Maestro. Did-it doesn't support a free trial — it unashamedly aims for large enterprises only. The typical Maestro client is paying Did-it at least $1,000 per month plus 15% of its gross ad spending, Lee said in an interview.

For that money, Did-it clients get a high degree of hand-holding. "We're a better solution for someone spending $30,000, $40,000, or $50,000 a month" on search-engine advertising, Lee asserts.

Maestro is particularly optimized to find patterns that may occur only on certain days of the week or hours of the day. For example, Lee showed me that the buying patterns of Web visitors can plummet between 12 midnight and 6 a.m. Eastern Time. The total number of visitors may dip only slightly during that period, but purchases can drop as low as one-tenth of the daytime rate. Maestro can be configured to turn off a client's ads during such unproductive periods to avoid wasting ad dollars.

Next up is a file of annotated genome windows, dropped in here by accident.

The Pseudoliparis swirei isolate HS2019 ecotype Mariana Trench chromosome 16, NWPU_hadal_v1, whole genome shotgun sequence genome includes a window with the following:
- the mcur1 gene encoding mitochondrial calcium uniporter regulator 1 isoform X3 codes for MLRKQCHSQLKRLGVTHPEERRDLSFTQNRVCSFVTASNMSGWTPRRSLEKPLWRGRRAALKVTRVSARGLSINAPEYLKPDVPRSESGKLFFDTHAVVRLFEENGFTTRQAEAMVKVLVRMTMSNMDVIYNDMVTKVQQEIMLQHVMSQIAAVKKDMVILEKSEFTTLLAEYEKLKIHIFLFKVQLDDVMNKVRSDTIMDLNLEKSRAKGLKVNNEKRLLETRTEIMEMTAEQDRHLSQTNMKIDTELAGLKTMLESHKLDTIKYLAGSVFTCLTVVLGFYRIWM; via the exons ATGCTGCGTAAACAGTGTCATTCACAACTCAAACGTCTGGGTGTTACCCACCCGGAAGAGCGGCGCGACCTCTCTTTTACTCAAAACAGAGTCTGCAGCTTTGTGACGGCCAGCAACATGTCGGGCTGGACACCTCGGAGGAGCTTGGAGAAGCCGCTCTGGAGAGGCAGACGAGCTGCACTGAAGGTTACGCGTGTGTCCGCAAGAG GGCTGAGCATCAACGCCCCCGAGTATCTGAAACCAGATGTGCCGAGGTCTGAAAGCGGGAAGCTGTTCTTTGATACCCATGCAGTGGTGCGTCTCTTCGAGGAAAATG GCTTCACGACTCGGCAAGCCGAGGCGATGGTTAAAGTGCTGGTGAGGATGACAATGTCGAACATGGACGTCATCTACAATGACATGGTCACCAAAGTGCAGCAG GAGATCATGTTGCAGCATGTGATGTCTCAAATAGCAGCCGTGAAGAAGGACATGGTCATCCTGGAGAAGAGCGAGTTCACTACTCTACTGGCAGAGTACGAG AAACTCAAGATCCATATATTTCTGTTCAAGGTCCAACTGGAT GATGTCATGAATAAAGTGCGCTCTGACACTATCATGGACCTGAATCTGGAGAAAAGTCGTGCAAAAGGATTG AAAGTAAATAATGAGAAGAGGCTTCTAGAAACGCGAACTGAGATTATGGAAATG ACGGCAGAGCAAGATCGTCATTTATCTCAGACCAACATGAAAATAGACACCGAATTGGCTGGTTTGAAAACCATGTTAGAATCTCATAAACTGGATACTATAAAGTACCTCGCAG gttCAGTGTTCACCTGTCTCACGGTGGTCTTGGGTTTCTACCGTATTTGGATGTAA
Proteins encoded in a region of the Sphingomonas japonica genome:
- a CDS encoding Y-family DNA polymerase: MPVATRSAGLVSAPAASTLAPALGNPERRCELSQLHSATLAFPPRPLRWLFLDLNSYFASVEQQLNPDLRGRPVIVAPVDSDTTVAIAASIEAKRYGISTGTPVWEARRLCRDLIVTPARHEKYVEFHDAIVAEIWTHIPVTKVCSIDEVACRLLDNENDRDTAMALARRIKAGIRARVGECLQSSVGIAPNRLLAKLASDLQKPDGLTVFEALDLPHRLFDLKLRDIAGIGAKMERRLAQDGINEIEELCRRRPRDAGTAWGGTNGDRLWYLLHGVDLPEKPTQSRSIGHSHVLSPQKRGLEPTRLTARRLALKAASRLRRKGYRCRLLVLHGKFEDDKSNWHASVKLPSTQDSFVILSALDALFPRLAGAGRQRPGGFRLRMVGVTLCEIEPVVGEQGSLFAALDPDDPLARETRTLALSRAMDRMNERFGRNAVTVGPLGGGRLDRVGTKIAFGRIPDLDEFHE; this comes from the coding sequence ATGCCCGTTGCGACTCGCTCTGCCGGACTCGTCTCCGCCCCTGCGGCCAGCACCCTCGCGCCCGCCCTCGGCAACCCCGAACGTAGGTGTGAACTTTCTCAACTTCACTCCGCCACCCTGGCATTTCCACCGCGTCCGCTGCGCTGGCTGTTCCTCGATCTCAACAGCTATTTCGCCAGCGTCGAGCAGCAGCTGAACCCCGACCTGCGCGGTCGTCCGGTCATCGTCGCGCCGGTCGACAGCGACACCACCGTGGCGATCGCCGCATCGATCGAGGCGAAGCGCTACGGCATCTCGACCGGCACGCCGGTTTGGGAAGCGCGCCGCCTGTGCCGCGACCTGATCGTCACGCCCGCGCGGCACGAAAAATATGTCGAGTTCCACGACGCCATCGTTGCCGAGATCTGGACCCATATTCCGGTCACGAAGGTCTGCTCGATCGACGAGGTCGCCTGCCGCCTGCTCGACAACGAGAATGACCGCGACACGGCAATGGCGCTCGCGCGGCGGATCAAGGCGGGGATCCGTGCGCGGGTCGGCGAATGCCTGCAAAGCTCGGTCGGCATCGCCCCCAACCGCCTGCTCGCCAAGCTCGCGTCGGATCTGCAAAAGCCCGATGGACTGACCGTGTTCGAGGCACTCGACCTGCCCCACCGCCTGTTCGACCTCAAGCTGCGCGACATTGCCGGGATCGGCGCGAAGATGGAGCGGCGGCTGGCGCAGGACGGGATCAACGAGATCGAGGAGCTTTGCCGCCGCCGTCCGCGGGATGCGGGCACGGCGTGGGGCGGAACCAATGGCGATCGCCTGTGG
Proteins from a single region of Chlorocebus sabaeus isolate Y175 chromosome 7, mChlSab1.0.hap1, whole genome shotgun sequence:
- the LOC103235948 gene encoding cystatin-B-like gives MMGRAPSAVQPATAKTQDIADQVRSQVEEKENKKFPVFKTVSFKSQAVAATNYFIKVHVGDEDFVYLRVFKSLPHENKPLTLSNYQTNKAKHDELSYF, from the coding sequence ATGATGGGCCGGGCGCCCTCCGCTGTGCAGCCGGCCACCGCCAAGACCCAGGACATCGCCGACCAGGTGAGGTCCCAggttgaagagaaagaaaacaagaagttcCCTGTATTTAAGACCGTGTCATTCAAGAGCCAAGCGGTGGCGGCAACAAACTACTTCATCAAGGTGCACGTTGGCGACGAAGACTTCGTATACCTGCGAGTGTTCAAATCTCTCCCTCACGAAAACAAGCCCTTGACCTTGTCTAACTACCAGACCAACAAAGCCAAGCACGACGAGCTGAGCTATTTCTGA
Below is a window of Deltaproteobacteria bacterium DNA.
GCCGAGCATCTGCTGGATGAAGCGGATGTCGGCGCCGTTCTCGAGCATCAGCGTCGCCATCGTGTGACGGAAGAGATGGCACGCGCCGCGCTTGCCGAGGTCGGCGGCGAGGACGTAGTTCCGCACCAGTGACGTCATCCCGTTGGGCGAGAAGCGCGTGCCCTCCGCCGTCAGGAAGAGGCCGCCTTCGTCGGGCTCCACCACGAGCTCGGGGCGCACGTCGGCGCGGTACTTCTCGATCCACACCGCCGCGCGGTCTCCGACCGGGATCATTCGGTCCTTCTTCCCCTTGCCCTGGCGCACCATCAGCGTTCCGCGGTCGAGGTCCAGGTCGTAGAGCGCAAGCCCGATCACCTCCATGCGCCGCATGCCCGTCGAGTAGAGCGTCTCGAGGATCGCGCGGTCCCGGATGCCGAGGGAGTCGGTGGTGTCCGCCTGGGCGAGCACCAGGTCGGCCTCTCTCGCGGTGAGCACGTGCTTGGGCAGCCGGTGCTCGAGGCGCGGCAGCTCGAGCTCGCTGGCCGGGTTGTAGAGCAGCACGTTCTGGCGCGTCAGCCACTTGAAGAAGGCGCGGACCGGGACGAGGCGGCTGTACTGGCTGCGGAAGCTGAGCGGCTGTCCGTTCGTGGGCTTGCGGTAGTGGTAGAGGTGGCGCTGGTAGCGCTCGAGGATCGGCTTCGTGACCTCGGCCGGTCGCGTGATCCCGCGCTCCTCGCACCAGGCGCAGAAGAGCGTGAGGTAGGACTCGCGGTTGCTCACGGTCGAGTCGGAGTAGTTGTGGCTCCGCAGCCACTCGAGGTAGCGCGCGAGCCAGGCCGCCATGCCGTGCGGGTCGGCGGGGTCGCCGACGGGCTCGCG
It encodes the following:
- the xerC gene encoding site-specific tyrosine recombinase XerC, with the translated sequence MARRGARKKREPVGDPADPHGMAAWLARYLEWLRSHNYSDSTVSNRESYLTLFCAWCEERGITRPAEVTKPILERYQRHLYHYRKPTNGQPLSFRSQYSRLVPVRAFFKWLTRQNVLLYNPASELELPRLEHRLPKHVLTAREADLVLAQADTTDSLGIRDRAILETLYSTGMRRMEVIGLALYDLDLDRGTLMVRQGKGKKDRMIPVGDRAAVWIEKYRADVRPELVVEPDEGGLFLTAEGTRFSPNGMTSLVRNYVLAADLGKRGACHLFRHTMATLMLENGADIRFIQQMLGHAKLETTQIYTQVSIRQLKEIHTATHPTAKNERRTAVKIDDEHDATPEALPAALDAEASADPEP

Getting the Most for Your Advertising Spend

Go Toast can also be used to chart time-of-day patterns, as Maestro can. Choosing between the two comes down to your company's need for technology and the two providers' approaches to maximizing your ad budget.

"Go Toast gives you much more control," Carlson claims. "Maestro is much more 'set it and let it go'."

The more automatic method may appeal to corporations with a lot of products to push. If so, Go Toast provides a self-managed tool through an advertising firm,, that eliminates some of the usual fine-tuning work.


If your company isn't currently using search-engine advertising, you should look into it immediately as a method to attract highly motivated customers.

Your first step should be to type into Google or MSN Search the name of a product you sell. You may find that your competitors show up several times on the page, whereas your company hardly appears at all.

Brian Livingston is the editor of Brian's Buzz on Windows and the co-author of "Windows Me Secrets" and nine other books. Send story ideas to him via his contact page.